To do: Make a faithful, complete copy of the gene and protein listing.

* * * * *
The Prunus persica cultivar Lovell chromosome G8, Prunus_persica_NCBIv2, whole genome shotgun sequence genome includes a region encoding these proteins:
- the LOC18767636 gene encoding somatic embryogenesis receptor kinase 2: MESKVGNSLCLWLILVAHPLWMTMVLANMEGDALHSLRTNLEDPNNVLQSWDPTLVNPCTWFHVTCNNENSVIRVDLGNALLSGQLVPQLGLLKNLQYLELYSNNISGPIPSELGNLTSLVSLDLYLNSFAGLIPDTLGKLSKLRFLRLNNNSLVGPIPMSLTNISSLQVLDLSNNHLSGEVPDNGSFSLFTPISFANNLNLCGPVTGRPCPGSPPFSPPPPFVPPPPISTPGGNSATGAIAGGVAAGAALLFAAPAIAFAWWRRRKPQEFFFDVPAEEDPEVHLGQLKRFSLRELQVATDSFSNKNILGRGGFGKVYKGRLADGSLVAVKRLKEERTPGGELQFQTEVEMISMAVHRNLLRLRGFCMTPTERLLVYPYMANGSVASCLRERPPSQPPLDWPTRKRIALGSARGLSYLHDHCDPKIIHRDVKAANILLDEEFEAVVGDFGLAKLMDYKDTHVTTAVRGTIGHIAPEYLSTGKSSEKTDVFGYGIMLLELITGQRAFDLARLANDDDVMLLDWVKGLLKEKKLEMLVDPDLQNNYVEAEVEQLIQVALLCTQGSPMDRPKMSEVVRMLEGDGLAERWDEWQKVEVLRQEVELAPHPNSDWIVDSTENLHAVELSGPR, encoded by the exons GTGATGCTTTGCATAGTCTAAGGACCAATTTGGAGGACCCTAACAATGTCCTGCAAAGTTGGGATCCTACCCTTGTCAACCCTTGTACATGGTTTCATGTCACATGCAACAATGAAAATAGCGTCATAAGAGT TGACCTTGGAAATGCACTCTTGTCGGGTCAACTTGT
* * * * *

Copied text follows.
The Prunus persica cultivar Lovell chromosome G8, Prunus_persica_NCBIv2, whole genome shotgun sequence genome includes a region encoding these proteins:
- the LOC18767636 gene encoding somatic embryogenesis receptor kinase 2: MESKVGNSLCLWLILVAHPLWMTMVLANMEGDALHSLRTNLEDPNNVLQSWDPTLVNPCTWFHVTCNNENSVIRVDLGNALLSGQLVPQLGLLKNLQYLELYSNNISGPIPSELGNLTSLVSLDLYLNSFAGLIPDTLGKLSKLRFLRLNNNSLVGPIPMSLTNISSLQVLDLSNNHLSGEVPDNGSFSLFTPISFANNLNLCGPVTGRPCPGSPPFSPPPPFVPPPPISTPGGNSATGAIAGGVAAGAALLFAAPAIAFAWWRRRKPQEFFFDVPAEEDPEVHLGQLKRFSLRELQVATDSFSNKNILGRGGFGKVYKGRLADGSLVAVKRLKEERTPGGELQFQTEVEMISMAVHRNLLRLRGFCMTPTERLLVYPYMANGSVASCLRERPPSQPPLDWPTRKRIALGSARGLSYLHDHCDPKIIHRDVKAANILLDEEFEAVVGDFGLAKLMDYKDTHVTTAVRGTIGHIAPEYLSTGKSSEKTDVFGYGIMLLELITGQRAFDLARLANDDDVMLLDWVKGLLKEKKLEMLVDPDLQNNYVEAEVEQLIQVALLCTQGSPMDRPKMSEVVRMLEGDGLAERWDEWQKVEVLRQEVELAPHPNSDWIVDSTENLHAVELSGPR, encoded by the exons GTGATGCTTTGCATAGTCTAAGGACCAATTTGGAGGACCCTAACAATGTCCTGCAAAGTTGGGATCCTACCCTTGTCAACCCTTGTACATGGTTTCATGTCACATGCAACAATGAAAATAGCGTCATAAGAGT TGACCTTGGAAATGCACTCTTGTCGGGTCAACTTGT